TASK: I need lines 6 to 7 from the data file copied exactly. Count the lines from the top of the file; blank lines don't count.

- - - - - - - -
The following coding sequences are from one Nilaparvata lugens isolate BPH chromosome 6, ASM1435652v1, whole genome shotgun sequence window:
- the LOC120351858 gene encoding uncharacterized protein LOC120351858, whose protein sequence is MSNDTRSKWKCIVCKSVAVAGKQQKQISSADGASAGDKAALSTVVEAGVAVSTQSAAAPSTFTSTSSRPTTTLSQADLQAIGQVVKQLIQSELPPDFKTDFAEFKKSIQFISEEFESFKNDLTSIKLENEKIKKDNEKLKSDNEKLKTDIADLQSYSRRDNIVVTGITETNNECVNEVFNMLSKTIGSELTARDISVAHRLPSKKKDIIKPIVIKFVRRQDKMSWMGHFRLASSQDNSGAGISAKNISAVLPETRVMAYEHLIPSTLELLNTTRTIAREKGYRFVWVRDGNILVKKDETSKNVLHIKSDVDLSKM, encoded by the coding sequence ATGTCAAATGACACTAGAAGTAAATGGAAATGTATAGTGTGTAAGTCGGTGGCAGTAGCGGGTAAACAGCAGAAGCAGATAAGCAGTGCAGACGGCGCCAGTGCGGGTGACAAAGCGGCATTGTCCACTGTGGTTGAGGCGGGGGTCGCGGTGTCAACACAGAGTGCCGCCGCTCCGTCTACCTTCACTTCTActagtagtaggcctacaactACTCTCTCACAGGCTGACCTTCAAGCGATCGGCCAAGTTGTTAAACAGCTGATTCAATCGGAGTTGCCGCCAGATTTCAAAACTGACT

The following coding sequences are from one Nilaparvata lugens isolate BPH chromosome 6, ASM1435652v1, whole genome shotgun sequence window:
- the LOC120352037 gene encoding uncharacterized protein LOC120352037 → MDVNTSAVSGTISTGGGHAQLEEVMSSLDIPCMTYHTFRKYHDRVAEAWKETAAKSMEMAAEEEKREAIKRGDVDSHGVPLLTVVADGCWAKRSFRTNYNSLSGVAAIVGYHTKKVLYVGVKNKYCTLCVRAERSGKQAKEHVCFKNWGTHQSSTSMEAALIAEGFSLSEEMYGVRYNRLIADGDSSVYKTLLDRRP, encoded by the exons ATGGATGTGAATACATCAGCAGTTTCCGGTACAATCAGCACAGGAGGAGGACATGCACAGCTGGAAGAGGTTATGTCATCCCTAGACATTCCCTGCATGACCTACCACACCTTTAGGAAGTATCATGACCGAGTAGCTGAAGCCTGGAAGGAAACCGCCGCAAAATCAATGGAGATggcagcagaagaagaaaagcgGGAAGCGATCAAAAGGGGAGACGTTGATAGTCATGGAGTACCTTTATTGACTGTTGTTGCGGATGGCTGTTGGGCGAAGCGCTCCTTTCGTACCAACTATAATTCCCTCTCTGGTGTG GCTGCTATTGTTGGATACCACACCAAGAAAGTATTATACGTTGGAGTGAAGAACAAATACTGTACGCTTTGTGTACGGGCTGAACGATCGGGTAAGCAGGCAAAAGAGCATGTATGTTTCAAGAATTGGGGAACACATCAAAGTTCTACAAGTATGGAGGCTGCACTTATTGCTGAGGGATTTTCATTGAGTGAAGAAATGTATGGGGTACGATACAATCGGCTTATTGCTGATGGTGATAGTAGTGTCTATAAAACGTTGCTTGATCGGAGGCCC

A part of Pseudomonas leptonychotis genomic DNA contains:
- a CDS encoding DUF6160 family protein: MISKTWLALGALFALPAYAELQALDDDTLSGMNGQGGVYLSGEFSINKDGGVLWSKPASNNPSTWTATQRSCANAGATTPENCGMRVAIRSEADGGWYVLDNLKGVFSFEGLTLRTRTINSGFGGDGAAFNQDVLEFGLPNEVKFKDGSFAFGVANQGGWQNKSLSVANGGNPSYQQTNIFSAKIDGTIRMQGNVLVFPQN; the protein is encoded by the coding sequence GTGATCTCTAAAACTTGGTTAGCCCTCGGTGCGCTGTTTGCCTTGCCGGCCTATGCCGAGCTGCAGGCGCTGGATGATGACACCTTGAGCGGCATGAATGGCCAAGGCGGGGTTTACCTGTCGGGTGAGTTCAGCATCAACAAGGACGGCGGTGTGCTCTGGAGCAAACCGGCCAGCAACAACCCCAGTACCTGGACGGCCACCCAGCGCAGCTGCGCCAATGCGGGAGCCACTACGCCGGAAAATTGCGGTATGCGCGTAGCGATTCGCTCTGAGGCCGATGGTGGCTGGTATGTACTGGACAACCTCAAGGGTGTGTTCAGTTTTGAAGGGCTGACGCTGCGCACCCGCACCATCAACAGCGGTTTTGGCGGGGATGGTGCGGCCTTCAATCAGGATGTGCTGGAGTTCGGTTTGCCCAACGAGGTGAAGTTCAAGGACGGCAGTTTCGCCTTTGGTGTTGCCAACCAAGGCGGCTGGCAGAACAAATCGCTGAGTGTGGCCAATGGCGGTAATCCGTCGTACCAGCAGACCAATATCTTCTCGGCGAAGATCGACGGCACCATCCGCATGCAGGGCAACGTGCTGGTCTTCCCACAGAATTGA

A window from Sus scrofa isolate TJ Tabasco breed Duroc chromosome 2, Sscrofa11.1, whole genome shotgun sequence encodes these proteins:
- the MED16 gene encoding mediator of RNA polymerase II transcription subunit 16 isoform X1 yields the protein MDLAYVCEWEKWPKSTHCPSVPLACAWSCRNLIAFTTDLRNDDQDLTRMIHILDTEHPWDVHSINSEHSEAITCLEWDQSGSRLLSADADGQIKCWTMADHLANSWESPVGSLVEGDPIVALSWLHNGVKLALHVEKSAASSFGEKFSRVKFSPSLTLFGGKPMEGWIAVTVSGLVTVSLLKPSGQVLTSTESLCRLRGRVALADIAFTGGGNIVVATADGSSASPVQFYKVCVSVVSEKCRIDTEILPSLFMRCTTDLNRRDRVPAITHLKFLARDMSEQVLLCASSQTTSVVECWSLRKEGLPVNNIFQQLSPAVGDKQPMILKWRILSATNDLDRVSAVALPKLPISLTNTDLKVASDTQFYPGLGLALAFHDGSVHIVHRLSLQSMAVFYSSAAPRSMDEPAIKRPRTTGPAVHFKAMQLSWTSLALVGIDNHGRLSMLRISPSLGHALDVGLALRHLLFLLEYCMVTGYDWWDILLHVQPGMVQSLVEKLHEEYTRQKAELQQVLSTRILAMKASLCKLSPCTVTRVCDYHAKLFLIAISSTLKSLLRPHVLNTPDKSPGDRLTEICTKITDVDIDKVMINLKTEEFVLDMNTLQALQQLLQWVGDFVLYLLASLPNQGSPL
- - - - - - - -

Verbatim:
- a CDS encoding DUF6160 family protein: MISKTWLALGALFALPAYAELQALDDDTLSGMNGQGGVYLSGEFSINKDGGVLWSKPASNNPSTWTATQRSCANAGATTPENCGMRVAIRSEADGGWYVLDNLKGVFSFEGLTLRTRTINSGFGGDGAAFNQDVLEFGLPNEVKFKDGSFAFGVANQGGWQNKSLSVANGGNPSYQQTNIFSAKIDGTIRMQGNVLVFPQN; the protein is encoded by the coding sequence GTGATCTCTAAAACTTGGTTAGCCCTCGGTGCGCTGTTTGCCTTGCCGGCCTATGCCGAGCTGCAGGCGCTGGATGATGACACCTTGAGCGGCATGAATGGCCAAGGCGGGGTTTACCTGTCGGGTGAGTTCAGCATCAACAAGGACGGCGGTGTGCTCTGGAGCAAACCGGCCAGCAACAACCCCAGTACCTGGACGGCCACCCAGCGCAGCTGCGCCAATGCGGGAGCCACTACGCCGGAAAATTGCGGTATGCGCGTAGCGATTCGCTCTGAGGCCGATGGTGGCTGGTATGTACTGGACAACCTCAAGGGTGTGTTCAGTTTTGAAGGGCTGACGCTGCGCACCCGCACCATCAACAGCGGTTTTGGCGGGGATGGTGCGGCCTTCAATCAGGATGTGCTGGAGTTCGGTTTGCCCAACGAGGTGAAGTTCAAGGACGGCAGTTTCGCCTTTGGTGTTGCCAACCAAGGCGGCTGGCAGAACAAATCGCTGAGTGTGGCCAATGGCGGTAATCCGTCGTACCAGCAGACCAATATCTTCTCGGCGAAGATCGACGGCACCATCCGCATGCAGGGCAACGTGCTGGTCTTCCCACAGAATTGA

A window from Sus scrofa isolate TJ Tabasco breed Duroc chromosome 2, Sscrofa11.1, whole genome shotgun sequence encodes these proteins: